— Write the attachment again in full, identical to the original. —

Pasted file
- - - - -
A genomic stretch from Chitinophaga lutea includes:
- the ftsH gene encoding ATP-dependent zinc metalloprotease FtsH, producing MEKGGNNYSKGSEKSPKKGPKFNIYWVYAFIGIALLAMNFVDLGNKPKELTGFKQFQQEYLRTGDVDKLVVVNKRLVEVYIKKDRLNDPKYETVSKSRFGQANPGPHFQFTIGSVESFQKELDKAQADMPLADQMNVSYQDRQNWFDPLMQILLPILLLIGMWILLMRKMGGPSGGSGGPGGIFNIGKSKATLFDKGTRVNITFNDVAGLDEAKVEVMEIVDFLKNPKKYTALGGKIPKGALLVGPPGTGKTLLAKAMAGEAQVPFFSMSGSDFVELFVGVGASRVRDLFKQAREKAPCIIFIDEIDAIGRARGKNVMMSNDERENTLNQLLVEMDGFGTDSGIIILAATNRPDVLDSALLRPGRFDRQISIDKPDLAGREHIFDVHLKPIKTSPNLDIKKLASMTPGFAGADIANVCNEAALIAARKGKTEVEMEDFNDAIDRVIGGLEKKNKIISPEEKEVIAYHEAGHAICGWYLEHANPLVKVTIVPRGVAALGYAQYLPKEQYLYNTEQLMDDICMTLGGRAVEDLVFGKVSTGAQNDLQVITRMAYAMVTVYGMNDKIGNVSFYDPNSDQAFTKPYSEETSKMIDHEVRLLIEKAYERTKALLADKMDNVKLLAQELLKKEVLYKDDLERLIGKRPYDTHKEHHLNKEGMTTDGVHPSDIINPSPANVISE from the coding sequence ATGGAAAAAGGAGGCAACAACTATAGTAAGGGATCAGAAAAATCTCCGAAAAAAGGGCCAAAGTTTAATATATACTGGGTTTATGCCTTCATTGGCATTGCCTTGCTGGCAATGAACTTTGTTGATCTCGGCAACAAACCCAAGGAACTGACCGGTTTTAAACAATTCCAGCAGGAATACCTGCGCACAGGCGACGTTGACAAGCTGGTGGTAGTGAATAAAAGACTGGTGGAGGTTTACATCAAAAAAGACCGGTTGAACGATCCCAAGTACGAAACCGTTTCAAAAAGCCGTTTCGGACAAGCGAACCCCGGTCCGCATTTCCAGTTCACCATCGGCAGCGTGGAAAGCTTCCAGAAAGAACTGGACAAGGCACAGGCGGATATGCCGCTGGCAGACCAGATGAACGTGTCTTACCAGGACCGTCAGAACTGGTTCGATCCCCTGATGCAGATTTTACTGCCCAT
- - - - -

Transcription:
A genomic stretch from Chitinophaga lutea includes:
- the ftsH gene encoding ATP-dependent zinc metalloprotease FtsH, producing MEKGGNNYSKGSEKSPKKGPKFNIYWVYAFIGIALLAMNFVDLGNKPKELTGFKQFQQEYLRTGDVDKLVVVNKRLVEVYIKKDRLNDPKYETVSKSRFGQANPGPHFQFTIGSVESFQKELDKAQADMPLADQMNVSYQDRQNWFDPLMQILLPILLLIGMWILLMRKMGGPSGGSGGPGGIFNIGKSKATLFDKGTRVNITFNDVAGLDEAKVEVMEIVDFLKNPKKYTALGGKIPKGALLVGPPGTGKTLLAKAMAGEAQVPFFSMSGSDFVELFVGVGASRVRDLFKQAREKAPCIIFIDEIDAIGRARGKNVMMSNDERENTLNQLLVEMDGFGTDSGIIILAATNRPDVLDSALLRPGRFDRQISIDKPDLAGREHIFDVHLKPIKTSPNLDIKKLASMTPGFAGADIANVCNEAALIAARKGKTEVEMEDFNDAIDRVIGGLEKKNKIISPEEKEVIAYHEAGHAICGWYLEHANPLVKVTIVPRGVAALGYAQYLPKEQYLYNTEQLMDDICMTLGGRAVEDLVFGKVSTGAQNDLQVITRMAYAMVTVYGMNDKIGNVSFYDPNSDQAFTKPYSEETSKMIDHEVRLLIEKAYERTKALLADKMDNVKLLAQELLKKEVLYKDDLERLIGKRPYDTHKEHHLNKEGMTTDGVHPSDIINPSPANVISE from the coding sequence ATGGAAAAAGGAGGCAACAACTATAGTAAGGGATCAGAAAAATCTCCGAAAAAAGGGCCAAAGTTTAATATATACTGGGTTTATGCCTTCATTGGCATTGCCTTGCTGGCAATGAACTTTGTTGATCTCGGCAACAAACCCAAGGAACTGACCGGTTTTAAACAATTCCAGCAGGAATACCTGCGCACAGGCGACGTTGACAAGCTGGTGGTAGTGAATAAAAGACTGGTGGAGGTTTACATCAAAAAAGACCGGTTGAACGATCCCAAGTACGAAACCGTTTCAAAAAGCCGTTTCGGACAAGCGAACCCCGGTCCGCATTTCCAGTTCACCATCGGCAGCGTGGAAAGCTTCCAGAAAGAACTGGACAAGGCACAGGCGGATATGCCGCTGGCAGACCAGATGAACGTGTCTTACCAGGACCGTCAGAACTGGTTCGATCCCCTGATGCAGATTTTACTGCCCAT